While conducting some other historical research, I came across the following newspaper article. As someone with an interest in "folk medicine" and herbalism, I found the item interesting. While I claim no expertise on the subject of Hoodoo, that is indeed what the article reminded me of.
Using the definition provided at ConjureDoctor.com, Hoodoo is
Southern folk magic grounded in centuries of African American heritage within the southern United States. Hoodoo is often known by other names including: conjure, rootwork, root doctoring, laying tricks, working roots or doing the "work". It is important to note, that contrary to what some authors may write in their books, Hoodoo is NOT Voodoo (Vodou). Hoodoo blends together the magical technology of Congo slaves that were taken from Africa in the slave trade, combined with Native American herbal knowledge, bits of European folk magic and Jewish mysticism.
Here's the article. I'd love for anyone who has studied this more than I to weigh in on the subject. Am I correct in drawing a correlation to Hoodoo?
Houston Home Journal (Perry, Georgia)
29 November 1888 – pg. 3 [Viewable online at South Georgia Historic Newspapers.]
On Tuesday of last week Mr. Charlie Dasher and a Mr. Hicks were poisoned by drinking coffee at the home of Mr. S. F. Dasher, at Myrtle.
Immediately after drinking the coffee, the gentlemen named became deathly sick. As soon as possible medical attention was secured, and it was ascertained that they had swallowed arsenic. Further investigation revealed the fact that the arsenic was in the coffee they drank, no other person at the table having taken coffee: no one else became sick.
Suspicion was directed to Kate Allen, a negro woman, whom Mr. S. F. Dasher had threatened to whip for raising a disturbance on his premises. Evidently Mr. S. F. Dasher was the person saught [sic] to be injured.
On Friday Kate Allen, and her cousin Henrietta Allen, were arrest[e]d and placed in the jail at Perry. They confessed that it was through them that the poison was administered, but claimed that they did not know it was poison, but thought it was only a "conjure" powder that would "down the fuss."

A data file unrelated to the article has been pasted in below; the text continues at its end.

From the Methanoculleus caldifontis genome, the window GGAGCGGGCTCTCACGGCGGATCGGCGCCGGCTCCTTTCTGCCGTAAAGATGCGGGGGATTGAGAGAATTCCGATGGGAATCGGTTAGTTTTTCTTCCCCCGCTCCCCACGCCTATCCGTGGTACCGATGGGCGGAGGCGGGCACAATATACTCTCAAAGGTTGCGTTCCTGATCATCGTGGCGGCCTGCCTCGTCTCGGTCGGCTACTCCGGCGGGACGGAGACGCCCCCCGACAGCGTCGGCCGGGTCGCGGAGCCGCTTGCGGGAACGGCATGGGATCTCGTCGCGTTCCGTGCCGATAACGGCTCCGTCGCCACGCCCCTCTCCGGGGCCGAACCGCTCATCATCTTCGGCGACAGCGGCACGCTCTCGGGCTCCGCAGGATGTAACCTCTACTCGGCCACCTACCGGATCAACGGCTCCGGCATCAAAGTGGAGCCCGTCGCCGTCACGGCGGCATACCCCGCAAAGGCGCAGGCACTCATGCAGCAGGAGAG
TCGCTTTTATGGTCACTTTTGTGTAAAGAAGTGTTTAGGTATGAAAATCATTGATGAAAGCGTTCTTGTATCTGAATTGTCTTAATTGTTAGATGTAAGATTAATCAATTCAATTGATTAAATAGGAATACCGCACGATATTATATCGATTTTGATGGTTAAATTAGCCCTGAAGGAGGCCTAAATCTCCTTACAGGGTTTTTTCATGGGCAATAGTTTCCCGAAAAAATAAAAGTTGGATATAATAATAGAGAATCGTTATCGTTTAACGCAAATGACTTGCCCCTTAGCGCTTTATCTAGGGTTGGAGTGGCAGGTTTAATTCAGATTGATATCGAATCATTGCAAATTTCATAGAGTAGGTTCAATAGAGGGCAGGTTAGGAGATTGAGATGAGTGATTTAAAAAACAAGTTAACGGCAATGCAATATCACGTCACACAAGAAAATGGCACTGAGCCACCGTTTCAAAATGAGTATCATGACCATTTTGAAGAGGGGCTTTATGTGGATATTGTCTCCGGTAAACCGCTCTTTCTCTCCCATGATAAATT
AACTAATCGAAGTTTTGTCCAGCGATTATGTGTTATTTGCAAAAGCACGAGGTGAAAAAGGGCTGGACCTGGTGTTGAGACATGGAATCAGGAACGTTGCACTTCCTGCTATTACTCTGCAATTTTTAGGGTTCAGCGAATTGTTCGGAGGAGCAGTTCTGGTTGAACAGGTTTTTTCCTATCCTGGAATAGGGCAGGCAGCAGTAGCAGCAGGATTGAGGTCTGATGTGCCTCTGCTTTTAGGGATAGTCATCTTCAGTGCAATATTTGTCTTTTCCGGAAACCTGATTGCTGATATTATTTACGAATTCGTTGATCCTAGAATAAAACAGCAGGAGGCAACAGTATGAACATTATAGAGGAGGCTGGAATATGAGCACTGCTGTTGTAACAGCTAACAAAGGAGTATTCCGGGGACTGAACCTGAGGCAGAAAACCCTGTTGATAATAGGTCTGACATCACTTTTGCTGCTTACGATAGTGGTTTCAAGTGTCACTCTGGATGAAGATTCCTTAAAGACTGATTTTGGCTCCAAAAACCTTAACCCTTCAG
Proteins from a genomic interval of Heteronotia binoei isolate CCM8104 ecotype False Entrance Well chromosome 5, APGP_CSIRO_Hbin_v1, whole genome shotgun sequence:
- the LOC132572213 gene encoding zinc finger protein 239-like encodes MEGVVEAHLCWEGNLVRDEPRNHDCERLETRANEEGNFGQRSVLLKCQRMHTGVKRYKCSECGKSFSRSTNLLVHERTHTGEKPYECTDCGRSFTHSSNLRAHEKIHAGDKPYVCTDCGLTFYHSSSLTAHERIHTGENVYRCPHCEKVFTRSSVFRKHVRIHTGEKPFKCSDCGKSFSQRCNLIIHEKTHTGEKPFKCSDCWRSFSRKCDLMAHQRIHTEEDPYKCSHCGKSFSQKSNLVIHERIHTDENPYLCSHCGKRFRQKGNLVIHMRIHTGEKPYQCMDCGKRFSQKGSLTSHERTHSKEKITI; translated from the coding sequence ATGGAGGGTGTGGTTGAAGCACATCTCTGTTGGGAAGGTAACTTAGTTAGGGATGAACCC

Henrietta Allen placed the poison in the coffee while she was in Mr. Dasher's kitchen visiting the cook, a sister of Kate Allen, who gave it to her.
Kate Allen declares that she received the powder from "Dr." Ransom, a negro man, known among the negroes as an "Indian doctor." He is a travelling character, and was in Houston several years ago. The negroes regard him with great veneration, and think his power to cure diseases and "conjure" people without limit. He was arrested in Macon Tuesday, and county Bailiff Tuttle went up after him yesterday. This so-called doctor is believed to be only the paid agent [of] another negro who treasures a "grudge" against Mr. S. F. Dasher.
It is almost certain that the really guilty party will be apprehended and brought to justice. The two women were before the Houston county court yesterday, and were committed to the Supreme court for trial.
Messrs. Dasher and Hicks have about recovered from the effects of the poison.
*Image credit: Schomburg Center for Research in Black Culture, Jean Blackwell Hutson Research and Reference Division, The New York Public Library. (1926). Mississippi hoodo-doctors. Retrieved from The New York Public Library Digital Collections. No known US copyright restrictions.